Another Moulin paper from Canson – Cold Press, rough texture. It takes a little more professional control to manage on this kind of paper, and it can be a challenge to stamp on. However it affords great paint textures, and can be a lot of fun for creating traditional watercolor effects.

SandyAllnock 4CansonMontval

This Montval paper is one of the “blocks” I tested: these are paper pads with the edges sealed with an adhesive; a simple razor blade can detach the painted layer once finished, and there’s no need to adhere the paper to a board. You can see there is absolutely no curl with a paper like this.

SandyAllnock 5Arches

When getting into Arches paper (cold press rough), the quality (and price) begin to rise. The texture of this rough grain cold press moves any of the paints quickly – you can see that upon drying, this one became almost completely covered in paint as it moved out to the edges of the paper. The Holbein paints still hang onto some of the integrity of their painted texture, while most of the others seemed to quickly lose detail; though this was a fast swash of paint, and the response painting an image is obviously quite different than this. Stay tuned for me to do more technique tests this summer with these papers.

SandyAllnock 6MoulinHP

Back to another Moulin paper (satin grain hot press), with the Enhanced Surface Cohesion again. Hot Press papers are very smooth, which makes them great for stamping. This particular one gets slightly more expensive than the other Moulin du Roy papers.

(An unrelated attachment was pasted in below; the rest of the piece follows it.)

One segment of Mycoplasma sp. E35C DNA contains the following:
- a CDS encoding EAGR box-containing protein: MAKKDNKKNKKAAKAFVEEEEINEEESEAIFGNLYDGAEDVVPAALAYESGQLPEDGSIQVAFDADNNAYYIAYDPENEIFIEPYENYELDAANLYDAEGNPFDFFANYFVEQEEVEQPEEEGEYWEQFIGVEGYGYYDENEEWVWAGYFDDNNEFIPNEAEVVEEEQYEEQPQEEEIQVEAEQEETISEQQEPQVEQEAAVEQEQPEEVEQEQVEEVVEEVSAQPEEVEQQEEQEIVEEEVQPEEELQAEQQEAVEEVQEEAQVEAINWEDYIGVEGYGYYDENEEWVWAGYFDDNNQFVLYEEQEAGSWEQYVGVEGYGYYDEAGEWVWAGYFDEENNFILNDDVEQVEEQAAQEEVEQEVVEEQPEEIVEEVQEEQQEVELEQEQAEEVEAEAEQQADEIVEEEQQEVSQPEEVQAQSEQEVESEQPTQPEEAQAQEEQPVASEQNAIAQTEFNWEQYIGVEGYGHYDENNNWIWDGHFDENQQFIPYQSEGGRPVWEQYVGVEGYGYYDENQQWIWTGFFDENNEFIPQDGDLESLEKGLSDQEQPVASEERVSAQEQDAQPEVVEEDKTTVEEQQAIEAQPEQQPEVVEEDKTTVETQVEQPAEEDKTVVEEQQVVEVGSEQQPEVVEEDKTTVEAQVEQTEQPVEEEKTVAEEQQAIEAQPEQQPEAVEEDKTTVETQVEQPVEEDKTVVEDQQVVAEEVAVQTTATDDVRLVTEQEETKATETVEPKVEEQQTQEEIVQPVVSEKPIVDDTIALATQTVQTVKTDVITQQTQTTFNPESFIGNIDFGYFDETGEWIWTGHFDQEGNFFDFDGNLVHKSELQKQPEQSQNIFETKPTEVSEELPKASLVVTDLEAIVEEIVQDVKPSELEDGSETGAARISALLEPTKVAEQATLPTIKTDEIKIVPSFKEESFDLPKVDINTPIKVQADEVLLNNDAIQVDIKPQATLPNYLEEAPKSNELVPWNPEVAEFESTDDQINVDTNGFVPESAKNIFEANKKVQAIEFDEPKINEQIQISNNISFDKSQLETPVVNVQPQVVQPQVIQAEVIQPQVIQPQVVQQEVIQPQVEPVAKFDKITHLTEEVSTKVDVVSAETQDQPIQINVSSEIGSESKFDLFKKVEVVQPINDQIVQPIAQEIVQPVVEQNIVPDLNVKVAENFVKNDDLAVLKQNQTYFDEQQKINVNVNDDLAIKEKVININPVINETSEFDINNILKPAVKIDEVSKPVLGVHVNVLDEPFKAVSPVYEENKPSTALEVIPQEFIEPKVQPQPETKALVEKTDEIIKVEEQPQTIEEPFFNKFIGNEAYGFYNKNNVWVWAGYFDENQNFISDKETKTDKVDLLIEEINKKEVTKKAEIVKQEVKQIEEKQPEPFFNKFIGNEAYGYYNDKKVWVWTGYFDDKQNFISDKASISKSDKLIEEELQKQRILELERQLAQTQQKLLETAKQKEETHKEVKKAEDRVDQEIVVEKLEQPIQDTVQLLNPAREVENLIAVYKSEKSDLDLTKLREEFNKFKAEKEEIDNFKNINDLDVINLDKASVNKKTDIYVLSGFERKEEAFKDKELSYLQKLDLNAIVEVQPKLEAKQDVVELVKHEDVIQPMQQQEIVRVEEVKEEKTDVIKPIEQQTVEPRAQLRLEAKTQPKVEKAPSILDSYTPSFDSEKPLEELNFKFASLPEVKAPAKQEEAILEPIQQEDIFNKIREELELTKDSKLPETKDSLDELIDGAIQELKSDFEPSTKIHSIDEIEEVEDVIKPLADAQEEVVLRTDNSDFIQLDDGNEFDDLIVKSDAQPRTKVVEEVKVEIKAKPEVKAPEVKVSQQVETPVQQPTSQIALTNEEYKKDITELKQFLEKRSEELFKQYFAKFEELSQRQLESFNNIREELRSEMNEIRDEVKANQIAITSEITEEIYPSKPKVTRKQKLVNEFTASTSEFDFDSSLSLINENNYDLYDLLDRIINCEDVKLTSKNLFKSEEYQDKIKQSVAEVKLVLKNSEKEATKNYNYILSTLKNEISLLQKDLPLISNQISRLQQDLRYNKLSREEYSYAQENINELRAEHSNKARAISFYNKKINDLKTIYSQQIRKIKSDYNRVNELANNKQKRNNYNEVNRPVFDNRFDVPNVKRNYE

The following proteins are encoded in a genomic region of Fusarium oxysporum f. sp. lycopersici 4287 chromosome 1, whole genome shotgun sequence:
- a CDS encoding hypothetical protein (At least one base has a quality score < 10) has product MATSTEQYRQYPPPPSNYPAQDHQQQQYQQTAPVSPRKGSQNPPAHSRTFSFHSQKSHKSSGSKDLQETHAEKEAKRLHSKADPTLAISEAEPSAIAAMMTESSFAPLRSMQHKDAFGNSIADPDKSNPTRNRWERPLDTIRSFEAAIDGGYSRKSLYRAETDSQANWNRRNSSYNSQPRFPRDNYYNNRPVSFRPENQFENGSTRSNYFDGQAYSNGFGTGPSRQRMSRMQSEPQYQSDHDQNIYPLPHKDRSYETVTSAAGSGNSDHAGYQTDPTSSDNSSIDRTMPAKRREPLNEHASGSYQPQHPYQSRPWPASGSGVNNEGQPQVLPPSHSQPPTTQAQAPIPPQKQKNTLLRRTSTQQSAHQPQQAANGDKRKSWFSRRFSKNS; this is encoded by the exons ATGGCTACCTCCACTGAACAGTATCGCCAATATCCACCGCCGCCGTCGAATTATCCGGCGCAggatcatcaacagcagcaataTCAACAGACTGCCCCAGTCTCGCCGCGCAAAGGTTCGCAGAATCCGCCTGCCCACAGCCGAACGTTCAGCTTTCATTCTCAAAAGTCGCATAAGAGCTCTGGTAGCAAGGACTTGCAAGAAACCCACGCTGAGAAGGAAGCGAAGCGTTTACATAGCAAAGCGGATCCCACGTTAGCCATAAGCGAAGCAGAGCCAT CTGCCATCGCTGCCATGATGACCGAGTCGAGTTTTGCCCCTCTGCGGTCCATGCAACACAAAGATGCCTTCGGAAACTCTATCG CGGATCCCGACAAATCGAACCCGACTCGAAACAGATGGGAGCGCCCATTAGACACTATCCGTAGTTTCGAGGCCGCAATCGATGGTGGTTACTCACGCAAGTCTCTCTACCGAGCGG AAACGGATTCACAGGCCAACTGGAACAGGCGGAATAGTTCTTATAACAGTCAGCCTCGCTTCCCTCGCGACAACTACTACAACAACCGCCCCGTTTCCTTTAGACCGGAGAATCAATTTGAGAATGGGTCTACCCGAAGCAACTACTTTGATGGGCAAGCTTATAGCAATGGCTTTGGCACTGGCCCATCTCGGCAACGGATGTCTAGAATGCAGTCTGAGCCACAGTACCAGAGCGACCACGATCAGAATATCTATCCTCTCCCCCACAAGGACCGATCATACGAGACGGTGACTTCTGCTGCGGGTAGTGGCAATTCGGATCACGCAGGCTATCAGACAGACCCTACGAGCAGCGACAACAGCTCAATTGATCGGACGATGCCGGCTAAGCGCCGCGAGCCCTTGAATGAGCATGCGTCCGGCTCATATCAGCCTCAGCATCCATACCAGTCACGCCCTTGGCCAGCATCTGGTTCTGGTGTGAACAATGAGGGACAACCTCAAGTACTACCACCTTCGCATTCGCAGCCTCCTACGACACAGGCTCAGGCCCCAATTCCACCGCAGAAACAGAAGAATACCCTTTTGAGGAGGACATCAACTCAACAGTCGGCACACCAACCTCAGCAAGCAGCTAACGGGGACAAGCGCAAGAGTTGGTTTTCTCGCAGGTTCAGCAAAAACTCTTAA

SandyAllnock 7Fluid100
This Fluid 100 cold press block is now working us toward the higher end of the ones tested; the block adds to the expense. The way the color flows on this makes my little heart go pitter patter – and have you been noticing that the Holbeins have been maintaining their color a little better than the others? The Crayola are often brightest, but also are very hit-or-miss when they get mushy at times.

SandyAllnock 8artisticofabriano

The final paper pad is Artistico by Fabriano, another artist-grade paper, and just looking at the swatches of paint, it’s easy to see that the effects of the paint remain, aside from the Crayolas which only smooth out. (I think the paper quality made them wet their pants.) There are a number of other Fabriano papers I have in my collection – the company’s medium range papers – and they’re also great. But I ran out of steam and they didn’t make it for the test.

And now for paints!


  1. Crayola
  2. Sennelier
  3. Koi Sketchbox – DB 12 or 24; EH 12
  4. Kuretake Gansai Tambi – DB 12 or 18 or 24: EH 12, 24, or 36
  5. Windsor & Newton Field Box, 12 pans
  6. Holbein Palm Box, 12 pans

My recommendations

Papers for papercrafters: the Canson XL is definitely the best “buy” for the money, however its performance won’t take you from a so-so painting to something beyond. If you’re itching to see what the other papers are like, the Moulin du Roy pads are an excellent choice to try out something a little fancier, but not have to spend a ton; they are less money than you’d think. The enhanced surface cohesion could be a big help in creating interesting techniques.

Paints for papercrafters: In the video I showed more paints than what was in the 4some for the test; the two paint sets that I like a lot for crafting are the Kuretake Gansai Tambi paints (they come in 12 or 18 or 24 or 36) and the Koi Sketchbox (which comes in 12 or 24). Both are very affordable, and both will achieve what we need them to as crafters. I used the Koi for a lot of my painting while travelling in Europe, and the paints produced very well!